The margins at the core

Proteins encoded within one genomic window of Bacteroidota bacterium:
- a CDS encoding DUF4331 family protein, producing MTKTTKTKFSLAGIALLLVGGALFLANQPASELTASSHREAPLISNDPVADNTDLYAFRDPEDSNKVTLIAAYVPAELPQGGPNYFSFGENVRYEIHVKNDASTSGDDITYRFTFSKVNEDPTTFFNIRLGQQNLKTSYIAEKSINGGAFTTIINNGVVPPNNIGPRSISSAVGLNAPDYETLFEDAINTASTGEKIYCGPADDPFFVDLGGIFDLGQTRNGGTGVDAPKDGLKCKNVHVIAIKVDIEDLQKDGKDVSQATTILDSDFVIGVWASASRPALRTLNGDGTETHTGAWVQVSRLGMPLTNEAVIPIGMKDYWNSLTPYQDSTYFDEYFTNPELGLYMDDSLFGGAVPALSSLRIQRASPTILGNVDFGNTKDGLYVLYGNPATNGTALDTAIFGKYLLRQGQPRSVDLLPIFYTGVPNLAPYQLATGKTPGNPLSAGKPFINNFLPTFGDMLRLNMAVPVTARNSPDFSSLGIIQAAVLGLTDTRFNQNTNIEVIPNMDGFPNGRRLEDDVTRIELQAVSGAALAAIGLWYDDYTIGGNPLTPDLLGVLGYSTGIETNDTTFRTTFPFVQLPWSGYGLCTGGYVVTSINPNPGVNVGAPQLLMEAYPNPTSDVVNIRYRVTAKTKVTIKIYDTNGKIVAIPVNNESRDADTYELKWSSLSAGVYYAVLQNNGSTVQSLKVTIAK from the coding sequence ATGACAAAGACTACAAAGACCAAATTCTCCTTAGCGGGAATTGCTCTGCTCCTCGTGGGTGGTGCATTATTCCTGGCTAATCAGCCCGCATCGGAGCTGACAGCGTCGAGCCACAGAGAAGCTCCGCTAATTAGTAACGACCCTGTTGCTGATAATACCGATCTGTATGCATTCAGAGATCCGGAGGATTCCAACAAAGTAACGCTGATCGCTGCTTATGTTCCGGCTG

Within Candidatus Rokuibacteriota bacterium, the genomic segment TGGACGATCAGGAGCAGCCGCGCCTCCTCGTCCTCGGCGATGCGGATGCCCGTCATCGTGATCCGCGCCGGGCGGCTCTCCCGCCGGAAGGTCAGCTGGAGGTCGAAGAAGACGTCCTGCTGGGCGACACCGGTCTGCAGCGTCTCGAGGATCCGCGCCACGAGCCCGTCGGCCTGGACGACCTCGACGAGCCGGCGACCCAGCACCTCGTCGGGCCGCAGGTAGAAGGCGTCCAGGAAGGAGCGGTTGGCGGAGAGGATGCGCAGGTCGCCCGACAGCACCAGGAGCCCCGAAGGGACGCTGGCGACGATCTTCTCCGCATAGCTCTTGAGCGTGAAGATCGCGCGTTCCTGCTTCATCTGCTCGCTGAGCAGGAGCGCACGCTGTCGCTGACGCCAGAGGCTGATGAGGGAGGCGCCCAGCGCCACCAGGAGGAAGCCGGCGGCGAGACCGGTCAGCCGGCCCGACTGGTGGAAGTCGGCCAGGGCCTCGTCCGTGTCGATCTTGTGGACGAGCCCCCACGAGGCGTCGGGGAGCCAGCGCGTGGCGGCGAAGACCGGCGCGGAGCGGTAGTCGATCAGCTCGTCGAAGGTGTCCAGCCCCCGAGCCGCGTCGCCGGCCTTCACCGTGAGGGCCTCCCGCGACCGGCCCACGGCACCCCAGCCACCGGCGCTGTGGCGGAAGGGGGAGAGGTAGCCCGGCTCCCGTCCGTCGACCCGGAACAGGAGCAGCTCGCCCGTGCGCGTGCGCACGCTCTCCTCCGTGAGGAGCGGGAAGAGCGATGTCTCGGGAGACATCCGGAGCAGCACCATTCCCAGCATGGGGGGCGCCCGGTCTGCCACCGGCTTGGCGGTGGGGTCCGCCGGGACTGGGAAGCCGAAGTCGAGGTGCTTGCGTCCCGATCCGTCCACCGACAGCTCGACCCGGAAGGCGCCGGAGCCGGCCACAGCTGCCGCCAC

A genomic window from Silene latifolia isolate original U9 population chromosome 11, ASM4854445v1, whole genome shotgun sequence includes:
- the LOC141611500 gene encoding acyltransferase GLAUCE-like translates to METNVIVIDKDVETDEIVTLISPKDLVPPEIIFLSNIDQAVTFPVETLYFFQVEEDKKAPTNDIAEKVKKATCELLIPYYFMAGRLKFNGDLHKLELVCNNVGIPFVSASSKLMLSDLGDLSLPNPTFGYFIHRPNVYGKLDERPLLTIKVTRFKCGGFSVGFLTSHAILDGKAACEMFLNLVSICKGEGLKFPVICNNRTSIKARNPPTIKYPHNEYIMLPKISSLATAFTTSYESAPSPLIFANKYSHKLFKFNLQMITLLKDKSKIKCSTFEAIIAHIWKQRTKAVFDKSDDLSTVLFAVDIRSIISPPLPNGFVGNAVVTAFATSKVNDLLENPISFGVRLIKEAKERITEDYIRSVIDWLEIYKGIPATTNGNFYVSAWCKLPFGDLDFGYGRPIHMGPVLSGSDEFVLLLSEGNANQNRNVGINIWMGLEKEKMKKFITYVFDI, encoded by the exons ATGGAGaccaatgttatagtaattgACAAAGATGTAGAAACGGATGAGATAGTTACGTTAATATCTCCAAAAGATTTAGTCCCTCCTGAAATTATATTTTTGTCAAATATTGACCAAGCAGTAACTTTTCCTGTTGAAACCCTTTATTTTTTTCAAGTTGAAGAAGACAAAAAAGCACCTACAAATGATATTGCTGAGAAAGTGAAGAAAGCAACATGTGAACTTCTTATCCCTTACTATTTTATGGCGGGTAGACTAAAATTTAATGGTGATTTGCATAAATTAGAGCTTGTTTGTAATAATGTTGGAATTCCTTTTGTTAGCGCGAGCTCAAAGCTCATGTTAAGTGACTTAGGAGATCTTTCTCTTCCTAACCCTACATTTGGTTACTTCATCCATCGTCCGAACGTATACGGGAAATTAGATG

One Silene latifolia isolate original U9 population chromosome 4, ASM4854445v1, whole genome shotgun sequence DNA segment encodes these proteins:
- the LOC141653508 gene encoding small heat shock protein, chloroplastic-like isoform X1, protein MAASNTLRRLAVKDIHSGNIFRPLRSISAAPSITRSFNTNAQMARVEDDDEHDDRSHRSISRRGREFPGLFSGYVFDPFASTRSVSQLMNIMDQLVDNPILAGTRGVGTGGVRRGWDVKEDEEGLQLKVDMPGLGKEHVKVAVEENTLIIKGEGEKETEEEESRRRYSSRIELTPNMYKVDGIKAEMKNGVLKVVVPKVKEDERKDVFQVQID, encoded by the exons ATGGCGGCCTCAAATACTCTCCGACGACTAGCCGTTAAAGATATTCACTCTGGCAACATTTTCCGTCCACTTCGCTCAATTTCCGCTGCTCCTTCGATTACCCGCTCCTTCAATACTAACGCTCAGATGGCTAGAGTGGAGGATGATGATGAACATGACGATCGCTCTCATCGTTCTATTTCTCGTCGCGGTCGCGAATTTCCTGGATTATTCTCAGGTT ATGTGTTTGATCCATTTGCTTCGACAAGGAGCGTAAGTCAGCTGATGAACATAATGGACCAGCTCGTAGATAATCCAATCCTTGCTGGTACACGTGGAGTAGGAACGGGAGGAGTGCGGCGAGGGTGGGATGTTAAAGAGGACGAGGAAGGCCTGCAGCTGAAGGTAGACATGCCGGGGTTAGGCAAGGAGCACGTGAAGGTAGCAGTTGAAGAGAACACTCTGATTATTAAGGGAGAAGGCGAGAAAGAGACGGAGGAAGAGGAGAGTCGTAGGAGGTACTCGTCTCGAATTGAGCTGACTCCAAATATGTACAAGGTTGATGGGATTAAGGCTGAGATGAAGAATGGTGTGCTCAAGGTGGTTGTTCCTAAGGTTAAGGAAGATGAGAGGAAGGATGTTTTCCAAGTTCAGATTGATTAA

The early history of Boko Haram has been reconstructed in detail by several authors who studied the religious and political genesis of the group. While the extent of influence of religious beliefs in the development of the Boko Haram conflict is an object of intense debate, relatively few attempts have been carried out to analyse the organization’s influence on informal governance mechanisms in the Lake Chad area. The present contribution investigates this thus far neglected field: the interaction between socio-political grievances, labour relations and resource management on Lake Chad in connection to the Boko Haram phenomenon, with the aim of determining the extent of Boko Haram’s influence in re-designing local political governance processes. The production of collectively binding rules has been massively altered by Boko Haram’s appearance in a space eminently centred on both production and circulation, to such an extent that some significant changes have taken place in the realm of authority regulation and brokerage between local leaderships and between the latter and the Chadian state. In light of this, this chapter aims to provide some insights and a provisional analysis on how informal governance mechanisms of shared resources progressively merged with Boko Haram’s capital-labour management and its construction of a new power landscape.